- Research and suggest classroom library additions – One of the strengths of Goodreads is the wealth of information it provides about books and the ease with which students can search it. Each year, I invite my students to search the many book lists provided on the site in order to find books that are missing from our classroom library. They research books by reading the summaries and reviews available and compile short lists of books they think would make good additions to our library. Each suggestion must be accompanied by an explanation. Often times this activity not only gives me ideas for book purchases, but it also gives students multiple titles to add to their to-read lists.
Additionally, I have noticed students using Goodreads in the following unprompted or required ways:
- Posting and updating their current reading status
- Setting yearly reading goals
- Independently reviewing books
- Making book suggestions to each other
- Adding books to their own to-read bookshelves
- Downloading the app onto their phones
- Using the app to scan book barcodes and research titles
- Friending each other
- Friending authors they read
- Taking reading polls
This is only an abbreviated list of the many ways my 300+ students have utilized Goodreads on their own. While I know this social networking site will never replace their Facebook or Instagram, my main goal in using it with my students is to create a community of readers who choose, read, and discuss books without constant and direct guidance or instruction from me as their teacher. I am merely a part of their virtual community, guiding it where necessary, but not controlling it. My students gather in this social network to share their own and eavesdrop on each others’ reading preferences, and I enjoy dropping by to hang out with them from time to time.
Kelly Virgin is in her eleventh year teaching English for the Kennett Consolidated School District and has been a PAWLP fellow since 2010. She is a proud bookworm and loves sharing her passion for reading and writing with her students. This spring she will facilitate the Strategies for Teaching Literature course on Tuesday evenings.
I am really delighted to see this. Currently, I am taking a course entitled English and Technology in the Classroom. To see that you are advancing both their traditional literacies and their digital literacies in a fun, interactive way would make my professor smile. I think that it’s very wise of you to incorporate this into your classroom. As you mentioned, students love to congregate in public spaces (virtual or physical) and gossip, goof off, and more. I think that by taking that love or need and shifting it towards something that is educational, it helps the students put themselves into the material and the content more. Also, Goodreads can follow them for their life. This is more informal than a class discussion, and it lasts longer. This will always be a space for them to read and discuss without any pressure. It advances them as readers and also places them in a community of readers. It makes them aware of their responsibilities now that they’ve entered this community: posting respectfully and appropriately (what does that look like), appropriately disagreeing with someone, reviewing books in a thoughtful and detailed manner. It further skills that they will need for a lifetime, especially with how consumed by technology we’re becoming.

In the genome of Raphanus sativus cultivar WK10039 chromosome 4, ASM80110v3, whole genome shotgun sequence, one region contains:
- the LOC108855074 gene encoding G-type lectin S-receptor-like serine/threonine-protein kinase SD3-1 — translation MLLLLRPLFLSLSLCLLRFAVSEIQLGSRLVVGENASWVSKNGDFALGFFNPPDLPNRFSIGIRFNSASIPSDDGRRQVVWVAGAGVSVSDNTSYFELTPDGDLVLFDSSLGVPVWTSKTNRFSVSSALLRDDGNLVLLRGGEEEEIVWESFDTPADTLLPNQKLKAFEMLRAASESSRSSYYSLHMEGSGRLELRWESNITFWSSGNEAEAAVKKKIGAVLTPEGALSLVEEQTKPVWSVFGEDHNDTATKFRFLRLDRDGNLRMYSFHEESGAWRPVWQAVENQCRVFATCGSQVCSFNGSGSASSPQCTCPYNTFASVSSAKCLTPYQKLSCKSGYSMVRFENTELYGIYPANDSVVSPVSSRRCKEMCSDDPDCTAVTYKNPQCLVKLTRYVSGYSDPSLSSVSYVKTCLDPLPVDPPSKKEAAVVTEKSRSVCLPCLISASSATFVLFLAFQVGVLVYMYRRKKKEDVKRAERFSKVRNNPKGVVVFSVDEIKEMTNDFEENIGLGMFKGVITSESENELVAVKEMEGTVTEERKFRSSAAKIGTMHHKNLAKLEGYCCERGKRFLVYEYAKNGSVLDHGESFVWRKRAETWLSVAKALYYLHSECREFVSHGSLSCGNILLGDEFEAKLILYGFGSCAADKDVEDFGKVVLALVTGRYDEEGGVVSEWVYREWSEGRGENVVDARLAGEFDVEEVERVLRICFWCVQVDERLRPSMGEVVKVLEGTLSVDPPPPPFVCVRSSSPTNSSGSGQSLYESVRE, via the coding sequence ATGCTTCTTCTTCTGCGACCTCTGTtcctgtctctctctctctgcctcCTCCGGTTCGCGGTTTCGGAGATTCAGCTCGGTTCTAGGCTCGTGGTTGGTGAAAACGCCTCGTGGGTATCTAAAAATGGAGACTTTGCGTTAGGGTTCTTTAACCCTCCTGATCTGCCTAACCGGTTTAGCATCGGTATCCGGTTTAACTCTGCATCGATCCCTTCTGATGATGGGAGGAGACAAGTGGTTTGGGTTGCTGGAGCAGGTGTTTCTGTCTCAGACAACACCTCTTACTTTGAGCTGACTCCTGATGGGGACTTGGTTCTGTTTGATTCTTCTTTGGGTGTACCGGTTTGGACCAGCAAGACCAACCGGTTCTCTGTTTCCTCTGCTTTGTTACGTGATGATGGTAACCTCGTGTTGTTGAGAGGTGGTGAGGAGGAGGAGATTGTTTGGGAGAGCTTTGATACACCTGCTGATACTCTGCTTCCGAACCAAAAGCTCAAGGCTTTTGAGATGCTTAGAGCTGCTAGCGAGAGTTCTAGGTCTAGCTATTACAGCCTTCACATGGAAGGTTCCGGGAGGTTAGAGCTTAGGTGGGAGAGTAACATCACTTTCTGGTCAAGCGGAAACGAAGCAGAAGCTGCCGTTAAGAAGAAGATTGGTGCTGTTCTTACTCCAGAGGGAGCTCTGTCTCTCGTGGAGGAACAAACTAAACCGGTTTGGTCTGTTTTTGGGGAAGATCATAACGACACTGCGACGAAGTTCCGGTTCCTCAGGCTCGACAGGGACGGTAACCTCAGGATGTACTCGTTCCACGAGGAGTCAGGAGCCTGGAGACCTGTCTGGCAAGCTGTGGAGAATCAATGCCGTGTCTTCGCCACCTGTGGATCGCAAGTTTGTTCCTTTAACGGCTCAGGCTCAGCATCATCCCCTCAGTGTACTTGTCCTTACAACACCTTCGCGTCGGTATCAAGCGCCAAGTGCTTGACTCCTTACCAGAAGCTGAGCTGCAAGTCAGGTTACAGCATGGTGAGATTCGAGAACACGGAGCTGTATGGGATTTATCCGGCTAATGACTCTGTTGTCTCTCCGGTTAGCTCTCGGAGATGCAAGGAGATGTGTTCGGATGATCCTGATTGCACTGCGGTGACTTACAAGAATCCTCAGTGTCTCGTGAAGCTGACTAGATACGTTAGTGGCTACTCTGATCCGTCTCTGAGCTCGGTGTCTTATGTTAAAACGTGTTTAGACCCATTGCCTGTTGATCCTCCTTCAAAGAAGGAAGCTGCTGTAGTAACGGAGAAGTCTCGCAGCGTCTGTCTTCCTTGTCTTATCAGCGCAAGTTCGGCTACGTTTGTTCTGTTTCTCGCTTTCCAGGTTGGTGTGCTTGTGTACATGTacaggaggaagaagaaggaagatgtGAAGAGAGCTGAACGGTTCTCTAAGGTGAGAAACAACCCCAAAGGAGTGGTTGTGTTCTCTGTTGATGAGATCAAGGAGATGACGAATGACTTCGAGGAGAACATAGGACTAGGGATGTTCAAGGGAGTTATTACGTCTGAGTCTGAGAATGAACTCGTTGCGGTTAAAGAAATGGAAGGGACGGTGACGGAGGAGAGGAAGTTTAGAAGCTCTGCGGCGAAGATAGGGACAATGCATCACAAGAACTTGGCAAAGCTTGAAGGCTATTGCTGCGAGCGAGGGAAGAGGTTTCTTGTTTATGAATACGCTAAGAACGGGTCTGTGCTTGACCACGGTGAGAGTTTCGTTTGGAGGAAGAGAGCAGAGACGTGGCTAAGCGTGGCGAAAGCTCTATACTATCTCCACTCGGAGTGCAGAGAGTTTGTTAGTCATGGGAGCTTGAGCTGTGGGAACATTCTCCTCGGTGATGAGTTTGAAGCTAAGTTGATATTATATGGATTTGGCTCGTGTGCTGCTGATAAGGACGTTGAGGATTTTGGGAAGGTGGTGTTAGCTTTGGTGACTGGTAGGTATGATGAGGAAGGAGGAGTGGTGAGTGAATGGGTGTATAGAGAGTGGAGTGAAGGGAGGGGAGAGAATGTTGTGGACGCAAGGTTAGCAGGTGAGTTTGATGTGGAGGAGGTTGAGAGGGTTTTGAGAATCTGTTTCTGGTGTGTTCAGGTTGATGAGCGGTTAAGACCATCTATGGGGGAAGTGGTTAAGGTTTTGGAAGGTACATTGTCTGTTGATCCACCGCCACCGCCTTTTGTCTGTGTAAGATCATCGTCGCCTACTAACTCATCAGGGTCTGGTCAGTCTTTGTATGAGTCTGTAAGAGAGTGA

You offer exciting, practical ideas for incorporating Goodreads into the classroom.You provide an authentic connection to reading, thinking, and discussion — and move your students’ literacy experiences beyond the four walls of the classroom. Thank you so much for sharing!
As technology continues to progress at an alarming rate, I feel like it has been harder for educators to know how much or how little of it to incorporate into the classroom. Yet, you have shown that by incorporating Goodreads into your classroom, your students respond in expansive and creative ways. Because of the addiction that social media poses for young adolescents, Goodreads allows for the students to use social media in a productive way. Also, this site allows for teachers to scaffold by allowing them to provide support for the initial activities in a way that both teaches and encourages the students to be able to navigate through their understandings of it on their own. I love your idea of using Goodreads as a means of researching what books to add to the library’s selection because it creates an authentic purpose for research, and it most likely creates that first “spark” for students to find something that they are interested in. Thank you for your insights and your helpful strategies in how to effectively incorporate GoodReads into the English classroom!